Here Be Dragons | Science | Smithsonian
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Here Be Dragons

Before the development of paleontology in the late 18th century, people collected fossils for hundreds, if not thousands, of years. Some fossils, such as seashells, were from familiar animals. (Although they may have been scattered where there was no longer any ocean.)But others were so large and m...

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Before the development of paleontology in the late 18th century, people collected fossils for hundreds, if not thousands, of years. Some fossils, such as seashells, were from familiar animals. (Although they may have been scattered where there was no longer any ocean.)

But others were so large and monstrous that people did not know what to make of them. As historian Adrienne Mayor has shown, legendary creatures like the Cyclops, griffins, and dragons may have been inspired by the unfamiliar remains of dinosaurs and ancient mammals.

Even 19th century paleontologists could not deny that there was something monstrous about the bones they were examining, and many of the early illustrations of dinosaurs like Iguanodon and Megalosaurus depicted them as ancient dragons. The dinosaurs in S.G. Goodrich’s 1851 book A History of All Nations were no exception, clawing and biting at each other in a tangled ball of scales and teeth.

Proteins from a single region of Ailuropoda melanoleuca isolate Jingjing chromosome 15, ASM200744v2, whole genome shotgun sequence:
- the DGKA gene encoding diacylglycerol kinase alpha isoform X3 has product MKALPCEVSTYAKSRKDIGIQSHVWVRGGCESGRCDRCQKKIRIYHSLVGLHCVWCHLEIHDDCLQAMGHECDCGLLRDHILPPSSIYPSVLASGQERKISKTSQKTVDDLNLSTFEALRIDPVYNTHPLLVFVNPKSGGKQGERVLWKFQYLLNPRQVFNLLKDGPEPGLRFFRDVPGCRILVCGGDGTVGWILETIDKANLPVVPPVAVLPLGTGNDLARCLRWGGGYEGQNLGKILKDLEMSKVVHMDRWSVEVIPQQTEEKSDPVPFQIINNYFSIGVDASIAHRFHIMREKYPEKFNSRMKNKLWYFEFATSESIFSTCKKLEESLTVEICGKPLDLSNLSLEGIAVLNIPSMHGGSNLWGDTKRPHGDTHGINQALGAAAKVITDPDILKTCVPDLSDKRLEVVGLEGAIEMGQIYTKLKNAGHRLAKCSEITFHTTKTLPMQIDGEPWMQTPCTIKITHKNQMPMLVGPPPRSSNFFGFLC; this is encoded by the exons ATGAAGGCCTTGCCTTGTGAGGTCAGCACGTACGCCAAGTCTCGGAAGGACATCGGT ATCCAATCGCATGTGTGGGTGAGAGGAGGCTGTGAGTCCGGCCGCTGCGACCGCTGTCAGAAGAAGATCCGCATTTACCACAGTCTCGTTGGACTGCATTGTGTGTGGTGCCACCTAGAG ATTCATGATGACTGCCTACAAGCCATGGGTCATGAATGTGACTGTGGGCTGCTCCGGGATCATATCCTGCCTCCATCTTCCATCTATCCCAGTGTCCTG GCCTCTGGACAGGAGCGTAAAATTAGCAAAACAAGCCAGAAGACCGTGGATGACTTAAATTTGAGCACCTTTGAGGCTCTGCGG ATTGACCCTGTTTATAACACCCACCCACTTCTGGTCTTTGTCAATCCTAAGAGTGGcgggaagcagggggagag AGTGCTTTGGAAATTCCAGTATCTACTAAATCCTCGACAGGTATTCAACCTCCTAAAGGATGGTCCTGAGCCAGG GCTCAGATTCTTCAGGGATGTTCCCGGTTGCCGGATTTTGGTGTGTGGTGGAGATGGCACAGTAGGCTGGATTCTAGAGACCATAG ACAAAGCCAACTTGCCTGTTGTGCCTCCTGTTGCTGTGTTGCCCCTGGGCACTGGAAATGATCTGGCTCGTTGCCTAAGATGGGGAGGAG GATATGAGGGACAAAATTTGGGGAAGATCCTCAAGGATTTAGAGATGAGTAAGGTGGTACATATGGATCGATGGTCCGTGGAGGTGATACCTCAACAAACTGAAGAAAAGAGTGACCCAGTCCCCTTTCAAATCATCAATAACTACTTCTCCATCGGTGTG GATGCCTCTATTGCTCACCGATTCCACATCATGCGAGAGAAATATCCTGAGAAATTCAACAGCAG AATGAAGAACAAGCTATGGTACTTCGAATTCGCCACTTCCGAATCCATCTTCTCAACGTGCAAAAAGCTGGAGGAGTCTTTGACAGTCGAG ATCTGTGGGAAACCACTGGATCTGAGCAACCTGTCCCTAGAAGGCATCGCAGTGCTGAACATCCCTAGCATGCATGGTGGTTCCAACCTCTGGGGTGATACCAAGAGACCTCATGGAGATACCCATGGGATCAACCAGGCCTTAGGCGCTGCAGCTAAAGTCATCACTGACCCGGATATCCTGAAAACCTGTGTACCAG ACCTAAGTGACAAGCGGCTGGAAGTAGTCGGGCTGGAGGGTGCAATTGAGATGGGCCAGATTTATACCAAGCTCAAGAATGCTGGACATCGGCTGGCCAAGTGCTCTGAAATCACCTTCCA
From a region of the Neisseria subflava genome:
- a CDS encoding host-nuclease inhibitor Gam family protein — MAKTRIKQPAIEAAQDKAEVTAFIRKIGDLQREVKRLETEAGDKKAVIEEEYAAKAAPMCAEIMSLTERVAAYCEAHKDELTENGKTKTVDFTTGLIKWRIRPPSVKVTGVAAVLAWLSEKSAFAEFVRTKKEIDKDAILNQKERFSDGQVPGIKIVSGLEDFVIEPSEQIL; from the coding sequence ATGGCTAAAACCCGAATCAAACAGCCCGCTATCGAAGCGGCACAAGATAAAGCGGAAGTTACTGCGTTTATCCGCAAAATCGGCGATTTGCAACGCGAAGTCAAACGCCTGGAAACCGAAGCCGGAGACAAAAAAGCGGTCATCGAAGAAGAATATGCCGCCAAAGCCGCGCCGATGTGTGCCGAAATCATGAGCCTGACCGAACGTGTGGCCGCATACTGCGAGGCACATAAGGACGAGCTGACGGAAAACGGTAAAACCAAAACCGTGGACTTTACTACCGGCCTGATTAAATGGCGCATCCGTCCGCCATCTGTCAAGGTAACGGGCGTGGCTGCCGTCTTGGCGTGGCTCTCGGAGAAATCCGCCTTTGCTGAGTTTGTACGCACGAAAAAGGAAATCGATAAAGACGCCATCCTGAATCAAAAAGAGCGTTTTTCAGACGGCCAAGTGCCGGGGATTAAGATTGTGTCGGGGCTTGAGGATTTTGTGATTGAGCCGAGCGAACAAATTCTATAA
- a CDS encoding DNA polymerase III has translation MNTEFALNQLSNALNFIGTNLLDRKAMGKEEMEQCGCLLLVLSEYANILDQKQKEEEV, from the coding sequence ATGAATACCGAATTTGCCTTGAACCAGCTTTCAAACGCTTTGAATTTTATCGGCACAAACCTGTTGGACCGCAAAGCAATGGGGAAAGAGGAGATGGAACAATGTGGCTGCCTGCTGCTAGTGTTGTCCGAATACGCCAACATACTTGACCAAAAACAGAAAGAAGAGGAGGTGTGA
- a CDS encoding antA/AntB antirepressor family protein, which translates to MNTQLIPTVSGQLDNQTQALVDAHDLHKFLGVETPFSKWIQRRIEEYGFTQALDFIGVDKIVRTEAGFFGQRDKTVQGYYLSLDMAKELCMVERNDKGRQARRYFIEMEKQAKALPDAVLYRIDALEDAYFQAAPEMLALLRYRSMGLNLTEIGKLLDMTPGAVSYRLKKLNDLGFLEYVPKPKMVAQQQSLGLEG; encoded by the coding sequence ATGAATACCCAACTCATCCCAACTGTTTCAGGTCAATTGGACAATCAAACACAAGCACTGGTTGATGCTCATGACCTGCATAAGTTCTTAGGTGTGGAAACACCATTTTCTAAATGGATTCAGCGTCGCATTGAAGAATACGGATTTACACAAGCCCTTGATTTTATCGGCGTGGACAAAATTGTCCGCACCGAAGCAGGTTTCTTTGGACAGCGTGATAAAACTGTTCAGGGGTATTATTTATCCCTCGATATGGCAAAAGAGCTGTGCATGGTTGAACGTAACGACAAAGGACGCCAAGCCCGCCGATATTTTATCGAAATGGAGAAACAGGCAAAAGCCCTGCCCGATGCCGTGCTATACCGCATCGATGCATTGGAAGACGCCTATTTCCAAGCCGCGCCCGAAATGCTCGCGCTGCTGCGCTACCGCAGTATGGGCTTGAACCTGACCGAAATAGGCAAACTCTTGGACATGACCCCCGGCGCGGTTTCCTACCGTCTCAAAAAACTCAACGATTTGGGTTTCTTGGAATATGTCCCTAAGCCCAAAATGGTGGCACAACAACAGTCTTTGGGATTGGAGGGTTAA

Yet the illustration above of the prehistoric beasts included in Goodrich’s book was hardly original. As was common during the time, illustrations were often copied and reprinted in different books. There were many of the same pictures drawn in slightly different ways. In this case, the drawing was an amalgamation of two paintings by the famous artist John Martin.

Martin was well known for his bleak, chaotic depictions of biblical history he created for the illustrated version of John Milton’s Paradise Lost, and he continued these themes in his restorations of ancient life. One envisioned a Megalosaurus attacking an Iguanodon (the modified version of which is on the right half of the photo), and other depicted massive sea reptiles in battle with each other (from which the plesiosaur and pterodactyl on the left half were taken).

Such artistic plagiarism aside, the illustration in Goodrich’s book reveals that there was only a subtle distinction between the dragons of mythology and ancient creatures studied by science. Even today, with all science has revealed about the lives of dinosaurs, they are still our favorite monsters.
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About Brian Switek
Brian Switek

Brian Switek is a freelance science writer specializing in evolution, paleontology, and natural history. He writes regularly for National Geographic's Phenomena blog as Laelaps.

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